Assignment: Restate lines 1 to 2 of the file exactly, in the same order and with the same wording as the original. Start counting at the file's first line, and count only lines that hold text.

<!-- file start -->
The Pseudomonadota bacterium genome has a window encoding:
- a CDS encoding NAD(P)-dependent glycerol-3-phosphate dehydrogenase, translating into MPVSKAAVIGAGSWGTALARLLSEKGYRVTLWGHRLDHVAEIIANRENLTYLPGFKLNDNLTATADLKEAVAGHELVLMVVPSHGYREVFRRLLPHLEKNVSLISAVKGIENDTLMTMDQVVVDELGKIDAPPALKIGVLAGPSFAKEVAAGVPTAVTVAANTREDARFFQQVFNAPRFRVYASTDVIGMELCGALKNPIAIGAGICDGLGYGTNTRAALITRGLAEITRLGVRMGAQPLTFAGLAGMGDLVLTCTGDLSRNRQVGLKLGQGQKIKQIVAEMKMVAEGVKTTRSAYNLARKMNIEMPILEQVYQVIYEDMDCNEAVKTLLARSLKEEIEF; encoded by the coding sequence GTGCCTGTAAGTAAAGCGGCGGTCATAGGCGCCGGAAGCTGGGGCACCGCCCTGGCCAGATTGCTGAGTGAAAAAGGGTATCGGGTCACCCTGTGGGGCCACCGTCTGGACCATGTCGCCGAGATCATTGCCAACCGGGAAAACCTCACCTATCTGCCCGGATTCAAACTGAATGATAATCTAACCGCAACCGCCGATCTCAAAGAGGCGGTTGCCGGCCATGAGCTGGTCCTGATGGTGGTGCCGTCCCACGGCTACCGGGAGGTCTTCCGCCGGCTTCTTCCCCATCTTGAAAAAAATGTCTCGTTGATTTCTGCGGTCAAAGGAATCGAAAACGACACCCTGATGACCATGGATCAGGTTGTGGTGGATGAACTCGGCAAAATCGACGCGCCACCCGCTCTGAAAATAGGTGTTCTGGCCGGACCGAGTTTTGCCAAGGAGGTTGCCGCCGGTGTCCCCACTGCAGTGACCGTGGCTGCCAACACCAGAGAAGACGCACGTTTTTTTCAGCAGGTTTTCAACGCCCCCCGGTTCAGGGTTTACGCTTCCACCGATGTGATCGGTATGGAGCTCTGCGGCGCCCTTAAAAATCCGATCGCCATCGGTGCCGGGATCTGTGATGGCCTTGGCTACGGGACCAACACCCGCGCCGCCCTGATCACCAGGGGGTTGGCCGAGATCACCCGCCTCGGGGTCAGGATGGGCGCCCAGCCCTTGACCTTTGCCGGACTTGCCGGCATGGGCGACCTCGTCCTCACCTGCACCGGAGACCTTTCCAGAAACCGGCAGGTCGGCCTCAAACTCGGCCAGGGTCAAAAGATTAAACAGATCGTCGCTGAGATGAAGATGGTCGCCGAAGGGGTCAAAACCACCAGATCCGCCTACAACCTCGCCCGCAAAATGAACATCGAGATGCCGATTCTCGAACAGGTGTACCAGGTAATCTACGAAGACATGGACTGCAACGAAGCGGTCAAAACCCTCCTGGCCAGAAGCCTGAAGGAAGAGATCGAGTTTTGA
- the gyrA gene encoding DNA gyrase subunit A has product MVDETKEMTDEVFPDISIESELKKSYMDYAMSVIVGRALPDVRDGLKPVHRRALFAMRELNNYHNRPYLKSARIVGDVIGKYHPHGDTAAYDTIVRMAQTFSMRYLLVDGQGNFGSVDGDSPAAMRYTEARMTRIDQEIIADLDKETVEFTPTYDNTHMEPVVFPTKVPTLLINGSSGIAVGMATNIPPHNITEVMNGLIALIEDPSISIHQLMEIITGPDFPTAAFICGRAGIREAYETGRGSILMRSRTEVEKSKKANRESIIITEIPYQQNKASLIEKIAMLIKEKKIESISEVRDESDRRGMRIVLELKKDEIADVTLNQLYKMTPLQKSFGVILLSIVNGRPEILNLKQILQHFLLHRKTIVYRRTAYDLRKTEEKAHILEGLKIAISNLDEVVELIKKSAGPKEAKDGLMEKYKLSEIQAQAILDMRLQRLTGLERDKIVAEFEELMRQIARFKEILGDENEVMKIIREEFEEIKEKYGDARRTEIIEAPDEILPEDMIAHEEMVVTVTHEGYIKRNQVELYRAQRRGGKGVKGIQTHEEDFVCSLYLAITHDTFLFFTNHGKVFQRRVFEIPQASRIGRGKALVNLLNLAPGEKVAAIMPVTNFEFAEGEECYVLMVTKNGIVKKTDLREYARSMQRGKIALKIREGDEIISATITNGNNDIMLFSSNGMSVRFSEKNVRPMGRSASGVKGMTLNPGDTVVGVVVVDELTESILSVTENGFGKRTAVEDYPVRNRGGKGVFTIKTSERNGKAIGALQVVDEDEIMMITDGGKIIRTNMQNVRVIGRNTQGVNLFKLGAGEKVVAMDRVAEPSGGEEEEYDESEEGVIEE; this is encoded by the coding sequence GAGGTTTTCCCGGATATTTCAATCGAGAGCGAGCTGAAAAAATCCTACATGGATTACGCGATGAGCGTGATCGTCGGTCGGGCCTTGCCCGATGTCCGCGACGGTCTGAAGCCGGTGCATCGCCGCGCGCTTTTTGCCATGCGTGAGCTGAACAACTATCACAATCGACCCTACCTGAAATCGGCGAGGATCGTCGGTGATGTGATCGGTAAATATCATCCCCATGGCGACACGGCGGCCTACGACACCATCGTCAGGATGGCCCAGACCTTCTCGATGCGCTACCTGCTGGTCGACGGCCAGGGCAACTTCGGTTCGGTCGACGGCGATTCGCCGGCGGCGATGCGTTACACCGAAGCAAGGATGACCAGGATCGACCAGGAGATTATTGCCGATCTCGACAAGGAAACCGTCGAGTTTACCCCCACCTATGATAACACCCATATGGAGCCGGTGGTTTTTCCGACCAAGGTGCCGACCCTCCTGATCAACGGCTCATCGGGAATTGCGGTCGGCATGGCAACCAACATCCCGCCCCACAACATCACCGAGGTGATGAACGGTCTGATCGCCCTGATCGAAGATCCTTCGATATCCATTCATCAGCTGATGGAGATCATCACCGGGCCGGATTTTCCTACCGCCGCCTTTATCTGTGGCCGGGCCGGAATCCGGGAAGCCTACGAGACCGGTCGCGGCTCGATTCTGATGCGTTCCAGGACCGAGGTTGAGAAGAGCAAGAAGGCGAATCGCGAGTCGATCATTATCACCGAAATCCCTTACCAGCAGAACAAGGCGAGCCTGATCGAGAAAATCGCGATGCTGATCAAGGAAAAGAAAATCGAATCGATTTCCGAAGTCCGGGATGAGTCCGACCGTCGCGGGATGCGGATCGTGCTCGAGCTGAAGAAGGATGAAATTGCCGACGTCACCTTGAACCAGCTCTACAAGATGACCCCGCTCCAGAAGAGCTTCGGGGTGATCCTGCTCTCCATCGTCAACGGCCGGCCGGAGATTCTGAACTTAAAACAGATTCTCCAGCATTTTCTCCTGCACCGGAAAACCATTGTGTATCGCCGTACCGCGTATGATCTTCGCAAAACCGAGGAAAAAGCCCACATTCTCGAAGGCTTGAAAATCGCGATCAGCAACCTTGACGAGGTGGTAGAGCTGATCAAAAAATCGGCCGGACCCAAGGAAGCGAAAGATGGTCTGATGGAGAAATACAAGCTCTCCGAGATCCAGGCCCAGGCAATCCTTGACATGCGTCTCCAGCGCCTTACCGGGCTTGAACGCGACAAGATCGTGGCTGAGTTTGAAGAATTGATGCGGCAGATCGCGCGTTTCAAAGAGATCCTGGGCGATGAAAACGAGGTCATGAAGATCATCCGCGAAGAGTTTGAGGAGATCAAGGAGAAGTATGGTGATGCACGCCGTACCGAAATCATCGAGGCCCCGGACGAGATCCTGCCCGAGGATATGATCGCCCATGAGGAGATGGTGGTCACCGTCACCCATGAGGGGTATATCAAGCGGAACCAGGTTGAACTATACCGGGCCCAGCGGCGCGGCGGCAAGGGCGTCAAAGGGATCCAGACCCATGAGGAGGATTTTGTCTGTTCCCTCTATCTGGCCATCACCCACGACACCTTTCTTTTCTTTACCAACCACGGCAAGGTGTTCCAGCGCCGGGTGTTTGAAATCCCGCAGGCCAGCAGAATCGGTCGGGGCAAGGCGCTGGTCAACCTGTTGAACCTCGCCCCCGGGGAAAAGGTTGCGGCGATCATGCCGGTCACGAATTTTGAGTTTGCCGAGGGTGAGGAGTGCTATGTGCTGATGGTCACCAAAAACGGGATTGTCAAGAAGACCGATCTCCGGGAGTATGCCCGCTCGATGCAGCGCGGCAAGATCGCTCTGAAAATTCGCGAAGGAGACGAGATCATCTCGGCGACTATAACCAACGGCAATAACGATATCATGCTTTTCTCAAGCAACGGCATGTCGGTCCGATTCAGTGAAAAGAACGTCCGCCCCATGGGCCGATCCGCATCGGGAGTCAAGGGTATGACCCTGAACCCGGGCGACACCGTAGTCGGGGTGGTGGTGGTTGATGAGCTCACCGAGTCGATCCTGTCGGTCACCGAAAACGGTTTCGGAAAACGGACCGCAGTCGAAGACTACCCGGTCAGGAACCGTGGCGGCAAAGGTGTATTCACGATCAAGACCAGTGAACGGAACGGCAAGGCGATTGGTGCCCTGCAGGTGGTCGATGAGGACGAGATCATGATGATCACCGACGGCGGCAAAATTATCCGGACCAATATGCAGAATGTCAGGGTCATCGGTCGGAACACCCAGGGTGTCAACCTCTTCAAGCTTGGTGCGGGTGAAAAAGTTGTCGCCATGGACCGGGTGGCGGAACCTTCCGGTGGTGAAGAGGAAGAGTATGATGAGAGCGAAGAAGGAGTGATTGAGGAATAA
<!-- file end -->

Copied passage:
The Pseudomonadota bacterium genome has a window encoding:
- a CDS encoding NAD(P)-dependent glycerol-3-phosphate dehydrogenase, translating into MPVSKAAVIGAGSWGTALARLLSEKGYRVTLWGHRLDHVAEIIANRENLTYLPGFKLNDNLTATADLKEAVAGHELVLMVVPSHGYREVFRRLLPHLEKNVSLISAVKGIENDTLMTMDQVVVDELGKIDAPPALKIGVLAGPSFAKEVAAGVPTAVTVAANTREDARFFQQVFNAPRFRVYASTDVIGMELCGALKNPIAIGAGICDGLGYGTNTRAALITRGLAEITRLGVRMGAQPLTFAGLAGMGDLVLTCTGDLSRNRQVGLKLGQGQKIKQIVAEMKMVAEGVKTTRSAYNLARKMNIEMPILEQVYQVIYEDMDCNEAVKTLLARSLKEEIEF; encoded by the coding sequence GTGCCTGTAAGTAAAGCGGCGGTCATAGGCGCCGGAAGCTGGGGCACCGCCCTGGCCAGATTGCTGAGTGAAAAAGGGTATCGGGTCACCCTGTGGGGCCACCGTCTGGACCATGTCGCCGAGATCATTGCCAACCGGGAAAACCTCACCTATCTGCCCGGATTCAAACTGAATGATAATCTAACCGCAACCGCCGATCTCAAAGAGGCGGTTGCCGGCCATGAGCTGGTCCTGATGGTGGTGCCGTCCCACGGCTACCGGGAGGTCTTCCGCCGGCTTCTTCCCCATCTTGAAAAAAATGTCTCGTTGATTTCTGCGGTCAAAGGAATCGAAAACGACACCCTGATGACCATGGATCAGGTTGTGGTGGATGAACTCGGCAAAATCGACGCGCCACCCGCTCTGAAAATAGGTGTTCTGGCCGGACCGAGTTTTGCCAAGGAGGTTGCCGCCGGTGTCCCCACTGCAGTGACCGTGGCTGCCAACACCAGAGAAGACGCACGTTTTTTTCAGCAGGTTTTCAACGCCCCCCGGTTCAGGGTTTACGCTTCCACCGATGTGATCGGTATGGAGCTCTGCGGCGCCCTTAAAAATCCGATCGCCATCGGTGCCGGGATCTGTGATGGCCTTGGCTACGGGACCAACACCCGCGCCGCCCTGATCACCAGGGGGTTGGCCGAGATCACCCGCCTCGGGGTCAGGATGGGCGCCCAGCCCTTGACCTTTGCCGGACTTGCCGGCATGGGCGACCTCGTCCTCACCTGCACCGGAGACCTTTCCAGAAACCGGCAGGTCGGCCTCAAACTCGGCCAGGGTCAAAAGATTAAACAGATCGTCGCTGAGATGAAGATGGTCGCCGAAGGGGTCAAAACCACCAGATCCGCCTACAACCTCGCCCGCAAAATGAACATCGAGATGCCGATTCTCGAACAGGTGTACCAGGTAATCTACGAAGACATGGACTGCAACGAAGCGGTCAAAACCCTCCTGGCCAGAAGCCTGAAGGAAGAGATCGAGTTTTGA